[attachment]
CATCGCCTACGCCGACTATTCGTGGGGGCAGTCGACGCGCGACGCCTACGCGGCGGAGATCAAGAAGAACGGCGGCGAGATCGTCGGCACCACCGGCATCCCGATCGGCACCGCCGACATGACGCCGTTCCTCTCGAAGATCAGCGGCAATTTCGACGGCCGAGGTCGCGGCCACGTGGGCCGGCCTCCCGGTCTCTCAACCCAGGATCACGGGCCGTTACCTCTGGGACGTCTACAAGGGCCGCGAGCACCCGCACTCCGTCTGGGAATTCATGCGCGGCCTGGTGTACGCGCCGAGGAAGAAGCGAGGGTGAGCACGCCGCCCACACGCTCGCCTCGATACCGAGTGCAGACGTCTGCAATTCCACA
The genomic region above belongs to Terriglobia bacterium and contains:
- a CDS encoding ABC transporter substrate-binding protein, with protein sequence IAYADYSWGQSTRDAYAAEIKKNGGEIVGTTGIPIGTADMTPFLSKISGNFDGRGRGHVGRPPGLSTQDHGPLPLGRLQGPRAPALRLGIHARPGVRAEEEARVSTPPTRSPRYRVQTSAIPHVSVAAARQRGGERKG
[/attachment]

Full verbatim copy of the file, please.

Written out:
CATCGCCTACGCCGACTATTCGTGGGGGCAGTCGACGCGCGACGCCTACGCGGCGGAGATCAAGAAGAACGGCGGCGAGATCGTCGGCACCACCGGCATCCCGATCGGCACCGCCGACATGACGCCGTTCCTCTCGAAGATCAGCGGCAATTTCGACGGCCGAGGTCGCGGCCACGTGGGCCGGCCTCCCGGTCTCTCAACCCAGGATCACGGGCCGTTACCTCTGGGACGTCTACAAGGGCCGCGAGCACCCGCACTCCGTCTGGGAATTCATGCGCGGCCTGGTGTACGCGCCGAGGAAGAAGCGAGGGTGAGCACGCCGCCCACACGCTCGCCTCGATACCGAGTGCAGACGTCTGCAATTCCACA
The genomic region above belongs to Terriglobia bacterium and contains:
- a CDS encoding ABC transporter substrate-binding protein, with protein sequence IAYADYSWGQSTRDAYAAEIKKNGGEIVGTTGIPIGTADMTPFLSKISGNFDGRGRGHVGRPPGLSTQDHGPLPLGRLQGPRAPALRLGIHARPGVRAEEEARVSTPPTRSPRYRVQTSAIPHVSVAAARQRGGERKG